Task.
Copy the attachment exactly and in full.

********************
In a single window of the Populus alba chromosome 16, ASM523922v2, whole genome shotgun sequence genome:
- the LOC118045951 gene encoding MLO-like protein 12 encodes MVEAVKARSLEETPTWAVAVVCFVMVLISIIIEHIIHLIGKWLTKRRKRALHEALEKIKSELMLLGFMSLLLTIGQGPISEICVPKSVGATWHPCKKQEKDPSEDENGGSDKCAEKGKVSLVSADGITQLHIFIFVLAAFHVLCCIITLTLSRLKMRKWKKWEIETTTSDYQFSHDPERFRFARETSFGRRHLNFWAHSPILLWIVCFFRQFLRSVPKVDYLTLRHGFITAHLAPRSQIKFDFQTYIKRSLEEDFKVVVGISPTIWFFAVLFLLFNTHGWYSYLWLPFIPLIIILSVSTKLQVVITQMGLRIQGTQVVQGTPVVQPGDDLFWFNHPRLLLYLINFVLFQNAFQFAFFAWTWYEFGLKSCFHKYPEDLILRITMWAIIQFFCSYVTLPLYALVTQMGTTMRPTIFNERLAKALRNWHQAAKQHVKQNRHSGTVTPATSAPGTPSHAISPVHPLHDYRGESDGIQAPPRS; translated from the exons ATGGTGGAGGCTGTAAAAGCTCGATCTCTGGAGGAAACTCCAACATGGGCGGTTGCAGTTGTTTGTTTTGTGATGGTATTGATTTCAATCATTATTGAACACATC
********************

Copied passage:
In a single window of the Populus alba chromosome 16, ASM523922v2, whole genome shotgun sequence genome:
- the LOC118045951 gene encoding MLO-like protein 12 encodes MVEAVKARSLEETPTWAVAVVCFVMVLISIIIEHIIHLIGKWLTKRRKRALHEALEKIKSELMLLGFMSLLLTIGQGPISEICVPKSVGATWHPCKKQEKDPSEDENGGSDKCAEKGKVSLVSADGITQLHIFIFVLAAFHVLCCIITLTLSRLKMRKWKKWEIETTTSDYQFSHDPERFRFARETSFGRRHLNFWAHSPILLWIVCFFRQFLRSVPKVDYLTLRHGFITAHLAPRSQIKFDFQTYIKRSLEEDFKVVVGISPTIWFFAVLFLLFNTHGWYSYLWLPFIPLIIILSVSTKLQVVITQMGLRIQGTQVVQGTPVVQPGDDLFWFNHPRLLLYLINFVLFQNAFQFAFFAWTWYEFGLKSCFHKYPEDLILRITMWAIIQFFCSYVTLPLYALVTQMGTTMRPTIFNERLAKALRNWHQAAKQHVKQNRHSGTVTPATSAPGTPSHAISPVHPLHDYRGESDGIQAPPRS; translated from the exons ATGGTGGAGGCTGTAAAAGCTCGATCTCTGGAGGAAACTCCAACATGGGCGGTTGCAGTTGTTTGTTTTGTGATGGTATTGATTTCAATCATTATTGAACACATC